Four suspected plotters of Barcelona attack appear in court
The four, the only ones still alive among the 12 men thought to constitute the group, were brought from Barcelona to Madrid and arrived at the High Cour in a convoy of police cars with sirens wailing,
Four men accused of being members of an Islamist cell behind a van attack that killed 13 people in Barcelona last week appeared in court on Tuesday, a day after the alleged driver was shot dead by police.
The four, the only ones still alive among the 12 men thought to constitute the group, were brought from Barcelona to Madrid and arrived at the High Court, which deals with terrorism cases, in a convoy of police vehicles with sirens wailing.
Police on Monday shot dead 22-year-old Younes Abouyaaqoub, who they had identified as the driver of the van that careered along the packed Las Ramblas boulevard in Barcelona on Thursday, leaving a trail of 13 dead and 120 injured from 34 countries.
After the attack, Abouyaaqoub escaped on foot and then hijacked a car, stabbing its owner to death.
Spanish newspaper La Vanguardia said on Tuesday he walked some 40km from Sant Just Desvern, a town on the outskirts of Barcelona where he ditched the hijacked car, to Subirats, where he was shot dead.
Abouyaaqoub, who had changed clothes, walked by night and hid during the day, according to sources involved in the investigation. Carlos Mundo, the top justice official in the Catalan government, said police were investigating whether Abouyaaqoub had any support while on the run. "It is clear that he must have had some form of logistics," he said.
ISIL claimed responsibility for the van attack and a separate deadly assault, hours later, in the coastal resort of Cambrils, south of Barcelona.
In Cambrils, a car rammed into passers-by and its occupants got out and tried to stab people. The five assailants, who were wearing what turned out to be fake explosive belts, were shot dead by police, while a Spanish woman died in the attack.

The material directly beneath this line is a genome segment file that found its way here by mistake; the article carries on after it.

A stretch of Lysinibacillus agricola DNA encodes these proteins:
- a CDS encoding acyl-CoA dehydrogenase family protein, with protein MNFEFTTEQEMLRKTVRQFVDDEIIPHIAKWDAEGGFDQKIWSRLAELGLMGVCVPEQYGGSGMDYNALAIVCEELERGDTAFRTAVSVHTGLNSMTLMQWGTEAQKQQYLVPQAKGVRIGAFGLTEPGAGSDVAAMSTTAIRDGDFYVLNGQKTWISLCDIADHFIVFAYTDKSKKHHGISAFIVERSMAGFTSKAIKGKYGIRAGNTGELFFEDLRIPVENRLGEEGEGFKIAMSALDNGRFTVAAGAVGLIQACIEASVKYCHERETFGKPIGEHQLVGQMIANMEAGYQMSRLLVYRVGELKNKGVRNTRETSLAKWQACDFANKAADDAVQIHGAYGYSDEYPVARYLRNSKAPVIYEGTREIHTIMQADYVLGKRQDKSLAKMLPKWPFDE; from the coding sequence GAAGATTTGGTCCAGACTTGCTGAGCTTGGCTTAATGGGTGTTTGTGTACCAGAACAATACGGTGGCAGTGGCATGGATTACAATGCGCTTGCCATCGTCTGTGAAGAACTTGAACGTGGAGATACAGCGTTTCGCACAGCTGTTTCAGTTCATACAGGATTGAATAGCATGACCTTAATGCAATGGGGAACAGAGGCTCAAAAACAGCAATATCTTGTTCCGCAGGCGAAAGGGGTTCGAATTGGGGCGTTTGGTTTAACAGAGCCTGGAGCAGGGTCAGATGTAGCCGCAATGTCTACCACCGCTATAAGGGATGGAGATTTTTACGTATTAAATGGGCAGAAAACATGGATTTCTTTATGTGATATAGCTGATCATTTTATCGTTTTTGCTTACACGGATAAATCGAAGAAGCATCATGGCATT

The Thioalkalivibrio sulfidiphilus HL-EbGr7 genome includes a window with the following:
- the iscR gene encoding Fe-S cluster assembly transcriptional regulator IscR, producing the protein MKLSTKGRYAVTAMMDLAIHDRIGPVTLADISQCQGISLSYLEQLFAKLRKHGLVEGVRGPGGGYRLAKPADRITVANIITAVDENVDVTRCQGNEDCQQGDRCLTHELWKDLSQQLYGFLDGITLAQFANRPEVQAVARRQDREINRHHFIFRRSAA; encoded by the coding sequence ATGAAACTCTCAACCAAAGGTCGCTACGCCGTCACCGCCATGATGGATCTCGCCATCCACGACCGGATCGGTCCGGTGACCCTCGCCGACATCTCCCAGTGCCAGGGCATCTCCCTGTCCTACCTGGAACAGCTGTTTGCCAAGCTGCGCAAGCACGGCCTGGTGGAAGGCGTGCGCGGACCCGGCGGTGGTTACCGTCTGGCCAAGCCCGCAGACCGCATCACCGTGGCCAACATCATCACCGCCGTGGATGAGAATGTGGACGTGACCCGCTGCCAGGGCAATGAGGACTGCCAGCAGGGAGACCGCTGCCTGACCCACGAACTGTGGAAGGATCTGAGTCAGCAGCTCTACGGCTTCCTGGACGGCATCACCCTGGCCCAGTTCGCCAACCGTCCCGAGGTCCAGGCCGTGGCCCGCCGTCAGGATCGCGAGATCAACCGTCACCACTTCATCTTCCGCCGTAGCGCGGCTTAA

Most of the 12 suspects lived in the town of Ripoll, set in forested hills beneath the Pyrenees north of Barcelona near the French border, and most were young men of Moroccan descent.
One of those who appeared before investigating magistrate Fernando Andreu was Driss Oukabir, whose passport was found in the abandoned van after the Barcelona attack. He turned himself in to police, protesting his innocence and saying his younger brother Moussa Oukabir, 17, who was killed in Cambrils, had stolen his documents.
Also in court was Mohammed Aalla, owner of the Audi car used in the Cambrils attack. One of his brothers, Said, was killed in Cambrils and a second, Youssef, is believed by police to have died in an explosion at a house used by the plotters at Alcanar, southwest of Barcelona, the day before the Barcelona attack.
Mohamed Houli Chemlal, arrested after being hurt in the blast at Alcanar, also appeared in court as did Salah el Karib, who ran an internet cafe in Ripoll that, according to La Vanguardia newspaper, was used to send money to Morocco.
At Tuesday's closed-door hearing, the probable charges that Mr Andreu was expected to read out against the men included counts of terrorism, murder and weapons possession. Mr Andreu was then to ask the accused if they wish to testify, in which case he would question them. The hearing was likely to end in the suspects being remanded in custody while the judge conducts an investigation that could take months or even years before a trial is organised.
Abdelbake Es Satty, an imam from Ripoll who police suspect may have radicalised the young men, is believed to have died in the explosion in Alcanar. Police believe the blast foiled the group's plans for a much bigger attack using explosives.
Catalan police said on Monday that, while all 12 of the suspects they were looking for were accounted for, an investigation into whether the cell had international links would go on.
French Interior Minister Gerard Collomb on Tuesday confirmed press reports that the Audi used in the Cambrils attack had been caught on camera speeding in the Paris area about a week earlier. but it was not yet known why it was there.
Mr Collomb said French authorities were unaware of the existence of the Catalan cell, describing it as "exclusively Spanish". The Spanish police have sought information from Belgian authorities on a visit the imam, Es Satty, made there last year.
In little more than a year, Islamist militants have used vehicles as weapons to kill nearly 130 people in France, Germany, Britain, Sweden and Spain.
Updated: August 22, 2017 04:41 PM